As the student struggled to find the Subject, I could fall back on my mention a few days before that English was an S-V-O language, and ask her, “If you are looking for the ‘S’ in S-V-O, why would you look for it at the end of the sentence?”
She got the point and had the look of minor epiphany on her face, and I was pleased. Asking students to repair sentences which are not quite right without their knowing how the sentence is constructed is asking a lot. It would be like asking an electrician to fix a non-responsive outlet if she didn’t know how the wires in the room were connected.
The confession part of this is that while one student experienced epiphany, one or two of the other students were either sleeping or wishing they were.
Sometimes you have to teach what needs to be taught and accept the fact that there are a certain number of students who do not want to learn it. Or maybe it will lodge in their brains for a while and they will have their own epiphany at a later date.
I am convinced that teaching students how sentences are constructed is necessary to good writing. It has been my observation that students who pay attention to this instruction more quickly become adequate-to-good writers than the sleeping students. They probably wake up in chemistry lab or their math class.
My conviction has something to do with faith, and something to do with practicality, but I must confess that I may be torturing the sleeping students to no good end at all. I wonder. I often view myself as teacher-as-entertainer, but sometimes have to ditch that role to do some scales, some basic mental calisthenics, some just plain drudgery.
We need a world language. It greases the wheels of commerce, education, science, medicine, and even Rock ‘n Roll. At the moment that language is English.
Dennis Baron’s recent blog posting provides his usual interesting take on this situation: http://illinois.edu/db/view/25/59351?count=1&ACTION=DIALOG.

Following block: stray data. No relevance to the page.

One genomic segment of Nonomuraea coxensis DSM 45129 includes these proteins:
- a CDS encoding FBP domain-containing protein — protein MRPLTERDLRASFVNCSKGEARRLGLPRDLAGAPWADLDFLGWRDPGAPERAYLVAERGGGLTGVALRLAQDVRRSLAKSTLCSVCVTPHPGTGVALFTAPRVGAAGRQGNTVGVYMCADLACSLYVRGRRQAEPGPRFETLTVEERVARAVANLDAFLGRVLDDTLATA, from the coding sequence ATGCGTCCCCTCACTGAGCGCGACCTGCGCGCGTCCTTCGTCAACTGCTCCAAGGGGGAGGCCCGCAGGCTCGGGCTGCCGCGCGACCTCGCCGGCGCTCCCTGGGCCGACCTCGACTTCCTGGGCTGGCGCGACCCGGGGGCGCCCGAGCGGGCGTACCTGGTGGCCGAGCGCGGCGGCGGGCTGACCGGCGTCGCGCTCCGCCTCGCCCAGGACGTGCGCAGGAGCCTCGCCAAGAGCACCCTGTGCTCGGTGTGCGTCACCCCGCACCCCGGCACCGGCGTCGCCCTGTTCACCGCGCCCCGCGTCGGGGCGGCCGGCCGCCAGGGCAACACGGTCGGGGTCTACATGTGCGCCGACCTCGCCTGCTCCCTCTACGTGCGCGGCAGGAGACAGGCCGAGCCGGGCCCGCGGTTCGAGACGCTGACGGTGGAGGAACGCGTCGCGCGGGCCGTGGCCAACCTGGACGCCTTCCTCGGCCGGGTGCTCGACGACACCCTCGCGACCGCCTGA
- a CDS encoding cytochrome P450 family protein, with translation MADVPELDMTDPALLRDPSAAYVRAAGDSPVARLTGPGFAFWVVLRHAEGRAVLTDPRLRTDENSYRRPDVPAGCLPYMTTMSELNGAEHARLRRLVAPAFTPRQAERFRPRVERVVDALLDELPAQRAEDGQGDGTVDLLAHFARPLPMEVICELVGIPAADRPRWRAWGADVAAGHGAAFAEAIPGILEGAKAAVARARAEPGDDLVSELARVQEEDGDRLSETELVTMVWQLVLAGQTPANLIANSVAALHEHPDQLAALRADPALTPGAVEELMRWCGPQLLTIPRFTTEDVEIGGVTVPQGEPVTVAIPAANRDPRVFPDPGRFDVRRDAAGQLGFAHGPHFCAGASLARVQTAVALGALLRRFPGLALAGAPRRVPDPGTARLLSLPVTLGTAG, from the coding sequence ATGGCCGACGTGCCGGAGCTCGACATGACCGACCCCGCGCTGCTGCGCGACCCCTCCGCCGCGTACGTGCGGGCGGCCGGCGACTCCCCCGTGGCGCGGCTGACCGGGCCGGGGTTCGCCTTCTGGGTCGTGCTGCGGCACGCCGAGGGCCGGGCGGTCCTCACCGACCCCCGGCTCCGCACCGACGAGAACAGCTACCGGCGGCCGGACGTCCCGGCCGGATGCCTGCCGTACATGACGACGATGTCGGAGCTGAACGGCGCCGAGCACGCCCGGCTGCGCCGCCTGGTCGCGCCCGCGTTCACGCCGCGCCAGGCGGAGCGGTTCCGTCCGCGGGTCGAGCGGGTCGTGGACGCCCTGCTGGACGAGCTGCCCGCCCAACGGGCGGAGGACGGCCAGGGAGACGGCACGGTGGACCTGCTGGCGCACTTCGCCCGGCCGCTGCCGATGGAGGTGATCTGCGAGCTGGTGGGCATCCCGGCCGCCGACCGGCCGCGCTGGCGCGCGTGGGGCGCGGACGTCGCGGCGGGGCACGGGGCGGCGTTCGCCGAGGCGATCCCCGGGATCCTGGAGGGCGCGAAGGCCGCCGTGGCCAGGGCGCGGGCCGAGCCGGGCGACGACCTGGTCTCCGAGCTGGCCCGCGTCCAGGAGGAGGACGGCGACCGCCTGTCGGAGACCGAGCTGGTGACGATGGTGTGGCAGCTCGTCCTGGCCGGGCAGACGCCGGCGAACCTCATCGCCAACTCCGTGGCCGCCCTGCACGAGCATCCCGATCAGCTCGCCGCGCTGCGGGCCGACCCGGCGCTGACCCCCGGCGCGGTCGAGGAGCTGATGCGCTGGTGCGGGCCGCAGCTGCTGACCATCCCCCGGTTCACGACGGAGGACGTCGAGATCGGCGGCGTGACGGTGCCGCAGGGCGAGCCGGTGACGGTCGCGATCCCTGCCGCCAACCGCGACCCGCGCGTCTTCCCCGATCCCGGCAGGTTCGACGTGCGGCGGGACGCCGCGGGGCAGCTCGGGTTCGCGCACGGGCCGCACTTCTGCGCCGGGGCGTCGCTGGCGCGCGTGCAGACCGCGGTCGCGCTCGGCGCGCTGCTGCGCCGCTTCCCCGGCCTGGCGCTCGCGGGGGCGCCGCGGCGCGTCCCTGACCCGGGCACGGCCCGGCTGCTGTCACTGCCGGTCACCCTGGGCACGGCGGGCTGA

The future may involve the development of new languages as English mingles with Japanese, Spanish, Hindi, or other languages. There is precedent for that — French, Italian, Spanish and others evolved from Latin, and a network of languages, in areas from India to Ireland, developed from Indo-European.
There is a balancing trend — the preservation of what Baron calls “boutique languages.” The European Union provides support for its hundreds of local dialects and languages, and there are universities and institutes in South America, Africa, and the United States to support indigenous tongues. As these languages thrive, perhaps the world will become more thoroughly bilingual.
Our decisions about which languages to promote, how to handle the development of English as the standard (or the choice of another language as a standard), and our support of now-disappearing local languages and dialects will have a seminal effect on political and sociological life, and on the future of the planet as well.
What will we do when we meet creatures from elsewhere in the solar system? Will we all be speaking a flexible, adaptable computerese by then? Will sign language suffice in the beginning? We won’t live long enough to know, but that is one of the many areas of life which we should be thinking about even if we know our descendants will be the ones to make the decisions.
For people studying other languages, there is a new site which translates idioms, www.idiomizer.com/idioms/. I find that reviewing the literal translations of idioms in other languages curls the mind.
I entered, “You can’t have it both ways” and got the following responses: